Canada Says It Will Introduce Balanced Budget Law

Canadian Prime Minister Stephen Harper pledged to introduce legislation that would keep the nation’s finances at or near balance to maintain the country’s status as one of the world’s most creditworthy nations.

Harper, in a mid-term update of his agenda released today, said he will legislate a rule that requires balanced budgets in “normal economic times, and concrete timelines for returning to balance in the event of an economic crisis.”

Canada is the only Group of Seven country with stable AAA credit ratings from three major rating companies, an advantage that helped the country escape the worst of the global financial crisis last decade. Balancing the budget has been a key plank of the government’s economic agenda.

“We cannot be complacent,” Harper said in the so-called Speech from the Throne that marks the ceremonial opening of a new legislative session in Ottawa. “The global economy still faces significant risks from factors that we do not control.”

Harper also pledged to freeze the federal government’s total operating budget, and make the public service more efficient, including a review of federal assets to determine whether they need to be sold.

Harper reiterated his pledged to balance the budget by 2015 and lower the nation’s debt-to-gross domestic product ratio to 25 percent by 2021, bringing debt levels to the lowest since the 1970s, as part of commitments by Group of 20 nations to establish longer-term fiscal strategies.

Resource Development

Jobs and growth remain his government’s top priorities, Harper said, adding the nation’s prosperity depends on the “responsible development” of its natural resources. He reiterated his pledge to keep them out of foreign-government control.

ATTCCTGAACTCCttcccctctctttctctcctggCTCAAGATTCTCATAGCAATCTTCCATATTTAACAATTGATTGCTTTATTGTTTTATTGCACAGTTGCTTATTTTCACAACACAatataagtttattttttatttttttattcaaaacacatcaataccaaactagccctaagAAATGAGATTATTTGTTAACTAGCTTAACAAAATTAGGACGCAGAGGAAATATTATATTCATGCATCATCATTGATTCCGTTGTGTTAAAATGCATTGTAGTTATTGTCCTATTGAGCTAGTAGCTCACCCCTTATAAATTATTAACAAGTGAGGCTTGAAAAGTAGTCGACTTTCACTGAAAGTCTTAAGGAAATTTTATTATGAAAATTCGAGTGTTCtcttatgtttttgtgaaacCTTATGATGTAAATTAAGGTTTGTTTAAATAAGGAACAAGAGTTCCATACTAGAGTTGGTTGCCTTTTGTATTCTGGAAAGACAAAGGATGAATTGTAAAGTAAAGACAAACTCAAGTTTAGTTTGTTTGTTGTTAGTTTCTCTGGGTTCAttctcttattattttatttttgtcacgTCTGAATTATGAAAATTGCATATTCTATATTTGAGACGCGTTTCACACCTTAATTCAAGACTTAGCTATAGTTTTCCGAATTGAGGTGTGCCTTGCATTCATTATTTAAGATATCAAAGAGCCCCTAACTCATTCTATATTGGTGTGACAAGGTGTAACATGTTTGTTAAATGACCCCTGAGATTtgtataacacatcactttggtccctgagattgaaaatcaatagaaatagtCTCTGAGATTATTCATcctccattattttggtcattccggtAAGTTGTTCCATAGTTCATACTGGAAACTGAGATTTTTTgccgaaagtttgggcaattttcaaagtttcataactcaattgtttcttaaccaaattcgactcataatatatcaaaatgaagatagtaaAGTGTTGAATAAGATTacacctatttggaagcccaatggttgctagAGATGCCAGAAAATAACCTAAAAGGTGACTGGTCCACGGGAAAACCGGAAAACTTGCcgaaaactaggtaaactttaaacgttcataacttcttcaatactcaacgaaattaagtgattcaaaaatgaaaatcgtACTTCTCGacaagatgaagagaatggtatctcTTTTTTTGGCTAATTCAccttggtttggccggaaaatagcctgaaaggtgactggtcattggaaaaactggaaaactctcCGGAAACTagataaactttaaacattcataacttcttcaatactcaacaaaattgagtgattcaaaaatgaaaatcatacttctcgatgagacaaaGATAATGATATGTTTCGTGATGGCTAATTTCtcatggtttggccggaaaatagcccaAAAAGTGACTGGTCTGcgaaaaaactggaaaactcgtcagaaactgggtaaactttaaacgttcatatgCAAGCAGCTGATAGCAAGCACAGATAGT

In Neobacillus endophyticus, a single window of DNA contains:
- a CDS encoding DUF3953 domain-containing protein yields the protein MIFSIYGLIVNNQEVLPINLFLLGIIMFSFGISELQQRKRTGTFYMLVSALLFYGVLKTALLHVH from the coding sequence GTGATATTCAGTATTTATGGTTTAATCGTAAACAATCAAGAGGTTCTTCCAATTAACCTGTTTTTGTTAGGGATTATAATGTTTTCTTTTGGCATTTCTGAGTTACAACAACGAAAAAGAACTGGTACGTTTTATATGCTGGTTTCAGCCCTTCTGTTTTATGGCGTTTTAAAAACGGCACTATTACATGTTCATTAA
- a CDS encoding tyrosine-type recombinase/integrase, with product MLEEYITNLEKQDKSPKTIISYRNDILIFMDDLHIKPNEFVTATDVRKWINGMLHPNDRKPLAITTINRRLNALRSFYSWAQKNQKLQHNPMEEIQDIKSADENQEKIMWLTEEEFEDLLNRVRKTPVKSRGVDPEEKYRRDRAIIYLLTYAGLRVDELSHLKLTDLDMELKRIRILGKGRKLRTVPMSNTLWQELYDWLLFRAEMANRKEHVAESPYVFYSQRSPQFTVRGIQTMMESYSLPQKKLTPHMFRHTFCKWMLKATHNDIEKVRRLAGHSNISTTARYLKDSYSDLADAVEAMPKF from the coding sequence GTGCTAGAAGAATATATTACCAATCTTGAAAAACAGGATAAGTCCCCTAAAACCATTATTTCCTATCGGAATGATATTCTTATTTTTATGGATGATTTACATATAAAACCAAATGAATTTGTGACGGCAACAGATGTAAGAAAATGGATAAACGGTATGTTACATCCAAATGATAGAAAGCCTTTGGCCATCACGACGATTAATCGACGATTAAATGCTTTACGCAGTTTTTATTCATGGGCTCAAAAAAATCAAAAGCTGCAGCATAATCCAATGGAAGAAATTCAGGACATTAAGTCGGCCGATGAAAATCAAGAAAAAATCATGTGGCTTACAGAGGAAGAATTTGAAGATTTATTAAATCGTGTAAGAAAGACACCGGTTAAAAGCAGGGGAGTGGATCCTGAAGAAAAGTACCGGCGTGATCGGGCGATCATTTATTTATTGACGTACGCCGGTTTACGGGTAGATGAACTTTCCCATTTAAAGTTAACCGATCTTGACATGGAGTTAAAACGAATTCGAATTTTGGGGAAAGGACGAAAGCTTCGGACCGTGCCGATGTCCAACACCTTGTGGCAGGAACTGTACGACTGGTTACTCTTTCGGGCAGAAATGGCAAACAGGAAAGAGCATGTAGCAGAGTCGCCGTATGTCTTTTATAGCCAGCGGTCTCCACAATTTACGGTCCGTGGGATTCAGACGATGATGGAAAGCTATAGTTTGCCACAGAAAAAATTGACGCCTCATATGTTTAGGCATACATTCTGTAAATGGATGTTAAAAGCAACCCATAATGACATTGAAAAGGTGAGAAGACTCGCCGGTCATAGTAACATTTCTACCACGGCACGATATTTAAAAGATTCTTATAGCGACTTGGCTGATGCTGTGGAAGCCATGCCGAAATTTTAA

“Our government will continue to ensure that our natural resource sectors remain open to foreign investment when it is market-oriented,” according to the text of a speech provided to reporters.

Other growth-promoting efforts will include investing C$70 billion ($67.8 billion) on infrastructure projects over the next decade, he said.

Harper also turned his focus to consumer issues such as the cost of telephone and cable TV. Harper said the government’s initiatives will include changes to cable television practices to “require channels to be unbundled,” rather than being making consumers pay for packages, as well as lowering domestic roaming fees for wireless phones.

Other consumer friendly measures will include efforts to expand “no-cost” basic banking services and efforts to close the gap between U.S. and Canadian prices for consumer products.

Canada will also require railways to boost insurance coverage.

The speech reiterated that Canada and the European Union are close to an agreement in principle on a free trade pact.

To contact the reporters on this story: Theophilos Argitis in Ottawa at targitis@bloomberg.net; Andrew Mayeda in Ottawa at amayeda@bloomberg.net

To contact the editor responsible for this story: David Scanlan at dscanlan@bloomberg.net

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